As German licensees switch into risk-averse mode, royalty rates appear to be rising. When the European License Marketing & Merchandising Association (ELMA) polled the German licensing industry in 2001 as part of the annual LIMA-sponsored Harvard/Yale survey released last June, royalty rates for hot entertainment properties ranged between 14% and 18%. Most product categories carried an average royalty rate between 6% and 10%, with the food and beverage category slightly lower at 4% to 6%.
After deciding that the Harvard/Yale study was tailored for the U.S. market and thus did not translate well to Germany, ELMA commissioned a German market survey of its own through the University of Hamburg’s Institute of Marketing, Retailing and Management Sciences. Conducted in the first half of 2002, the German study reveals a discrepancy in licensee/licensor royalty rate estimates:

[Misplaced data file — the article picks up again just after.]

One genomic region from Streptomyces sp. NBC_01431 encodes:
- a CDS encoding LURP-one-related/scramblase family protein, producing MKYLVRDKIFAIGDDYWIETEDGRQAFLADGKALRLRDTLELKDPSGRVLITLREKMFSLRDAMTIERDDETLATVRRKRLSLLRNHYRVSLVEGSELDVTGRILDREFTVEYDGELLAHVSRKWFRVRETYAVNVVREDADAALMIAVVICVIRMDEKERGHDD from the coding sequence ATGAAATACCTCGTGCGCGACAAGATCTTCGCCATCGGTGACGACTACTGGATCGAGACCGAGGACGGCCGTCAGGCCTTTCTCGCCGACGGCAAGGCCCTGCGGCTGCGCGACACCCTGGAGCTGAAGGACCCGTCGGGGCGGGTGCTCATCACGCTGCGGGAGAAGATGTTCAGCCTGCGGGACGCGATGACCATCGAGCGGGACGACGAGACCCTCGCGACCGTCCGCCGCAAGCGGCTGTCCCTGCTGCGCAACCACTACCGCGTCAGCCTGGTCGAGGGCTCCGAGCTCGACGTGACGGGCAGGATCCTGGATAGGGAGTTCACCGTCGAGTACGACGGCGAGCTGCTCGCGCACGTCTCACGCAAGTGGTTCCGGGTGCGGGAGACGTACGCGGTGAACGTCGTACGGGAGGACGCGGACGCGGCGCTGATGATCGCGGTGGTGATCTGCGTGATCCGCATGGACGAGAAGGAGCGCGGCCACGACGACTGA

Category Licensee estimate Licensor estimate
Accessories 7.8% to 10.9% 9% to 14.1%
Apparel 6.9% to 11.5% 9.8% to 11%
Food & Beverage 2.8% to 5.4% 3.9% to 12%
Gifts & Novelties 7% to 11.5% 10% to 12%
Music/Video/DVD 11% 10.3% to 15%
Toys & Games 8% to 12% 9.5% to 14.3%
PC games/Software 2.5% to 20% 7.5% to 13.1%
Meanwhile, many licensors and agents are now accepting lower guarantees. ‘Several years ago, licensees were willing to commit a huge minimum guarantee against the business because it was important to them,’ says Risa Nelson, Sesame Workshop’s director of licensing for Europe. ‘These days, they’re taking a more conservative approach, and guarantees are actually more in line with their projected earnings.’